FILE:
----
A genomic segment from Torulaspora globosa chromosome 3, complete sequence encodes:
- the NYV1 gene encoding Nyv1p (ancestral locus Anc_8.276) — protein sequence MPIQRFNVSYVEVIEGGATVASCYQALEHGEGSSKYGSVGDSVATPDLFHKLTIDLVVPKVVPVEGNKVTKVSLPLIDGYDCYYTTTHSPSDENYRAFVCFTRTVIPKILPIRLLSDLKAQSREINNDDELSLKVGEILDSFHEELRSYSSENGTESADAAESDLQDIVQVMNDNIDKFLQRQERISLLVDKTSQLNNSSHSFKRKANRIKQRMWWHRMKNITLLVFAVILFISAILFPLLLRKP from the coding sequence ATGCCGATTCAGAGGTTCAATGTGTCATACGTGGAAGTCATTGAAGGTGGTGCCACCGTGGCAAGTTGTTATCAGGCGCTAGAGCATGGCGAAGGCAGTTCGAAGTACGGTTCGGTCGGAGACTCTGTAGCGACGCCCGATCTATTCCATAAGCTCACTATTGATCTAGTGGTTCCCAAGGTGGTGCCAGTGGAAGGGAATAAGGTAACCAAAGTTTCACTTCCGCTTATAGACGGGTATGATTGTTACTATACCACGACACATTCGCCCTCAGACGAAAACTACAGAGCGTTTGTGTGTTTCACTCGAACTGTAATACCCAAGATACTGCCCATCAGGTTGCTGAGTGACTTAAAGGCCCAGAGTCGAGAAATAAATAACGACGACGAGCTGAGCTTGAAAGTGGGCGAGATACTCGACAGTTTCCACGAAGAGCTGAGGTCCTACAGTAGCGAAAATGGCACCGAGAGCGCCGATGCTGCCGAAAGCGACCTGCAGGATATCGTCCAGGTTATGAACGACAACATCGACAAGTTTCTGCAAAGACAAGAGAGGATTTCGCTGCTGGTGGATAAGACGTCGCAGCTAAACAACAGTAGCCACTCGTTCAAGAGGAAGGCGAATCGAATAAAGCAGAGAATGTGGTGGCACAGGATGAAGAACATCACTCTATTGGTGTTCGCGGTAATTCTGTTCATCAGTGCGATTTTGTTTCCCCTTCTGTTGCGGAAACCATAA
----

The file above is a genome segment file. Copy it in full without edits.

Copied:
A genomic segment from Torulaspora globosa chromosome 3, complete sequence encodes:
- the NYV1 gene encoding Nyv1p (ancestral locus Anc_8.276) — protein sequence MPIQRFNVSYVEVIEGGATVASCYQALEHGEGSSKYGSVGDSVATPDLFHKLTIDLVVPKVVPVEGNKVTKVSLPLIDGYDCYYTTTHSPSDENYRAFVCFTRTVIPKILPIRLLSDLKAQSREINNDDELSLKVGEILDSFHEELRSYSSENGTESADAAESDLQDIVQVMNDNIDKFLQRQERISLLVDKTSQLNNSSHSFKRKANRIKQRMWWHRMKNITLLVFAVILFISAILFPLLLRKP from the coding sequence ATGCCGATTCAGAGGTTCAATGTGTCATACGTGGAAGTCATTGAAGGTGGTGCCACCGTGGCAAGTTGTTATCAGGCGCTAGAGCATGGCGAAGGCAGTTCGAAGTACGGTTCGGTCGGAGACTCTGTAGCGACGCCCGATCTATTCCATAAGCTCACTATTGATCTAGTGGTTCCCAAGGTGGTGCCAGTGGAAGGGAATAAGGTAACCAAAGTTTCACTTCCGCTTATAGACGGGTATGATTGTTACTATACCACGACACATTCGCCCTCAGACGAAAACTACAGAGCGTTTGTGTGTTTCACTCGAACTGTAATACCCAAGATACTGCCCATCAGGTTGCTGAGTGACTTAAAGGCCCAGAGTCGAGAAATAAATAACGACGACGAGCTGAGCTTGAAAGTGGGCGAGATACTCGACAGTTTCCACGAAGAGCTGAGGTCCTACAGTAGCGAAAATGGCACCGAGAGCGCCGATGCTGCCGAAAGCGACCTGCAGGATATCGTCCAGGTTATGAACGACAACATCGACAAGTTTCTGCAAAGACAAGAGAGGATTTCGCTGCTGGTGGATAAGACGTCGCAGCTAAACAACAGTAGCCACTCGTTCAAGAGGAAGGCGAATCGAATAAAGCAGAGAATGTGGTGGCACAGGATGAAGAACATCACTCTATTGGTGTTCGCGGTAATTCTGTTCATCAGTGCGATTTTGTTTCCCCTTCTGTTGCGGAAACCATAA